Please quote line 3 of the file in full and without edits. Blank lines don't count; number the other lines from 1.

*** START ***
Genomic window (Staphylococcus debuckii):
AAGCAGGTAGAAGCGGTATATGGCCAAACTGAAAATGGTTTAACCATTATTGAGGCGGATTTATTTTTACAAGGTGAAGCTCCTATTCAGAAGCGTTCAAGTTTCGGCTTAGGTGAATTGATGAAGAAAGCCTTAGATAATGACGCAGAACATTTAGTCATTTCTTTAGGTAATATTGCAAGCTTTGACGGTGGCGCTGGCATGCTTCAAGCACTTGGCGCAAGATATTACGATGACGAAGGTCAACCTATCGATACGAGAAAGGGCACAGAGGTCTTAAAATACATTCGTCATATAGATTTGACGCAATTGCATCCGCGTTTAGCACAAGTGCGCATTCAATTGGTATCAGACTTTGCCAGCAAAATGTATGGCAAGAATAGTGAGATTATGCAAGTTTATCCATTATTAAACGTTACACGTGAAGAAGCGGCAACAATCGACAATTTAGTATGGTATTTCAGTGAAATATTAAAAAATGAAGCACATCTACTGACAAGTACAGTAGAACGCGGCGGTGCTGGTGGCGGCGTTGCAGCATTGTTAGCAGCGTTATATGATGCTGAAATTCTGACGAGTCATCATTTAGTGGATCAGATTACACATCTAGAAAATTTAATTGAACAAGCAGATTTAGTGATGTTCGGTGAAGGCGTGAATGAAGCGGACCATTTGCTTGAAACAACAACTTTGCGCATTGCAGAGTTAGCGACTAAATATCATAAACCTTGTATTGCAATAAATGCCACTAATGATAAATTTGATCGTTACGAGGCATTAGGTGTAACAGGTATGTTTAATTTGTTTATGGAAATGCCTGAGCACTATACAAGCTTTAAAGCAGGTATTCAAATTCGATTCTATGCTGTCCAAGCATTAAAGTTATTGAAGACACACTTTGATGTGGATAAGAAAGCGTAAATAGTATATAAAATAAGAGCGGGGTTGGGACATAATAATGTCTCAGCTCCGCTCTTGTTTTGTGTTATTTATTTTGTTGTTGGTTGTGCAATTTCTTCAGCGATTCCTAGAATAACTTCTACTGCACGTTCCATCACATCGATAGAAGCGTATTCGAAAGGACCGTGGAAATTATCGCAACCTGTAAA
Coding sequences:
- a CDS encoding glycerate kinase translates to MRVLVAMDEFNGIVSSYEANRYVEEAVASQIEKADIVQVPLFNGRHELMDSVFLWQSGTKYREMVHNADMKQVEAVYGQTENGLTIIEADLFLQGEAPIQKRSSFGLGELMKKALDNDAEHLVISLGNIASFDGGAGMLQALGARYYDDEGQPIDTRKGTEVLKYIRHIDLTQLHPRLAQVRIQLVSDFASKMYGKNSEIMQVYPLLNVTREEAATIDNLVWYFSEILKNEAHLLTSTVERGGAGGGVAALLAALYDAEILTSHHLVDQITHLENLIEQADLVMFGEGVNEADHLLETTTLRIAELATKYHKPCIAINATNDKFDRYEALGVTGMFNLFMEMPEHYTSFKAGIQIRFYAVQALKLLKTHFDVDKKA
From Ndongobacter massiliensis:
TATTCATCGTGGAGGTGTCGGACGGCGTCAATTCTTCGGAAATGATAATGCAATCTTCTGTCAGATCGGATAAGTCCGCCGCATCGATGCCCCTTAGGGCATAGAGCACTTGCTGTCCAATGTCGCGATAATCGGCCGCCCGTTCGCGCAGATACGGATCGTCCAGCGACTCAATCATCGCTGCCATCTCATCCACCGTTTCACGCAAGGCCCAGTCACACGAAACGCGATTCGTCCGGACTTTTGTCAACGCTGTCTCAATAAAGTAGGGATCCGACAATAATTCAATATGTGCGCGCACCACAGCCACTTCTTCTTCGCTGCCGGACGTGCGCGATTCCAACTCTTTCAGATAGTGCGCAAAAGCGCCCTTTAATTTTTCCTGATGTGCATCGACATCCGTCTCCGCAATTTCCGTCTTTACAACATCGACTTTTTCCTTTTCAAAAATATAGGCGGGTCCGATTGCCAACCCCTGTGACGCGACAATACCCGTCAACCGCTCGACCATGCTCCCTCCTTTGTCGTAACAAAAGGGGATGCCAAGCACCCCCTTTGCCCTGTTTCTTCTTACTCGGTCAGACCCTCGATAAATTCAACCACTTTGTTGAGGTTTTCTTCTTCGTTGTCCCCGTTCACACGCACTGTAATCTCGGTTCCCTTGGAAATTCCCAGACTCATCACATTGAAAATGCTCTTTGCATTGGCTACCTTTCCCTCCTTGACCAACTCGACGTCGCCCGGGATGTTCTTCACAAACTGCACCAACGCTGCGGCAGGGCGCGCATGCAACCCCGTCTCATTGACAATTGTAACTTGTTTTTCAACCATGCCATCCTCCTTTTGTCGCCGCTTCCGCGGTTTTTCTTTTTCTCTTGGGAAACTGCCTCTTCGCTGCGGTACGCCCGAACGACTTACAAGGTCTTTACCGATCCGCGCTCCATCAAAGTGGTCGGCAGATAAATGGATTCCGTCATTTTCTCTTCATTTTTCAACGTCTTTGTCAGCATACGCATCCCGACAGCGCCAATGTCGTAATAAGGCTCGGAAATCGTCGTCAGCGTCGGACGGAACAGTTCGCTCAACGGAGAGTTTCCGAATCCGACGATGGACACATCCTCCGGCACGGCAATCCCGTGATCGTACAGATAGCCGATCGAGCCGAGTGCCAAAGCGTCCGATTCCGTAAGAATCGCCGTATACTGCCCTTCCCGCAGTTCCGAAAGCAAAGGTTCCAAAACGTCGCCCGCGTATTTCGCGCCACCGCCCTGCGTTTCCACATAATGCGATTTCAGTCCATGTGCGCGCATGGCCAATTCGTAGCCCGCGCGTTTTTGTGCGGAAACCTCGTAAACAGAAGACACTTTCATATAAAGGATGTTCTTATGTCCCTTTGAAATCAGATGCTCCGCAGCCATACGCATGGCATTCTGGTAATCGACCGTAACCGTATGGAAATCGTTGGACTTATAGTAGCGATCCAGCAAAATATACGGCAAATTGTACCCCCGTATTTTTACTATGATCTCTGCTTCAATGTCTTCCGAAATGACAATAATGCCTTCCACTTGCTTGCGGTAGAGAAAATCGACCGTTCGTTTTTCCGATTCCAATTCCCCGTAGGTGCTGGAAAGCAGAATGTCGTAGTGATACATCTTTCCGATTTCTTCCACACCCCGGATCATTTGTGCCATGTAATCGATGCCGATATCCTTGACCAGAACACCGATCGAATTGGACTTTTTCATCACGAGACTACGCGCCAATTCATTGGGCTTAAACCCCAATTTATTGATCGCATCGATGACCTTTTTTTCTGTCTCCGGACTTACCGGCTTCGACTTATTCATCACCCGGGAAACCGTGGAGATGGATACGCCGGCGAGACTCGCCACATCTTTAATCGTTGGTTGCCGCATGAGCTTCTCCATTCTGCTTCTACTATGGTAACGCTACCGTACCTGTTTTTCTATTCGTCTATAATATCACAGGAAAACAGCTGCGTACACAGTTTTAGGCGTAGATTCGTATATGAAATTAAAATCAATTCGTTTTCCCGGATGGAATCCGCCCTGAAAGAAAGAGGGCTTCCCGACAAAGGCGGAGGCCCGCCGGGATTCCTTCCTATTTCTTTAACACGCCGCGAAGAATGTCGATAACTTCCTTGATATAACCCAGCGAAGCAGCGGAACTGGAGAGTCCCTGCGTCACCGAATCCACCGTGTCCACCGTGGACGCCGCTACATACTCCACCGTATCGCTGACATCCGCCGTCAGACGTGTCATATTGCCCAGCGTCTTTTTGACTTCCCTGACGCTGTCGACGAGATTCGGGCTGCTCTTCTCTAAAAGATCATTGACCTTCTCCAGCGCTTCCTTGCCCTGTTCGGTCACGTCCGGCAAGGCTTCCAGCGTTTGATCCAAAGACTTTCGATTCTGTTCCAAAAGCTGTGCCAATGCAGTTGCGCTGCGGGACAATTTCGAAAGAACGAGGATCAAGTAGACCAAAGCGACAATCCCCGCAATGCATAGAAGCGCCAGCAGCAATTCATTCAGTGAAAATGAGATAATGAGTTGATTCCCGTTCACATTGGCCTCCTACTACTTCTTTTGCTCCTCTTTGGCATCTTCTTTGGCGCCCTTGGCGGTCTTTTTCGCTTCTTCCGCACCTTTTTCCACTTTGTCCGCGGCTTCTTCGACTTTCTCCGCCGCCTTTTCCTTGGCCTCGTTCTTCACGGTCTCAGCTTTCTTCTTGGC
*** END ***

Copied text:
Coding sequences: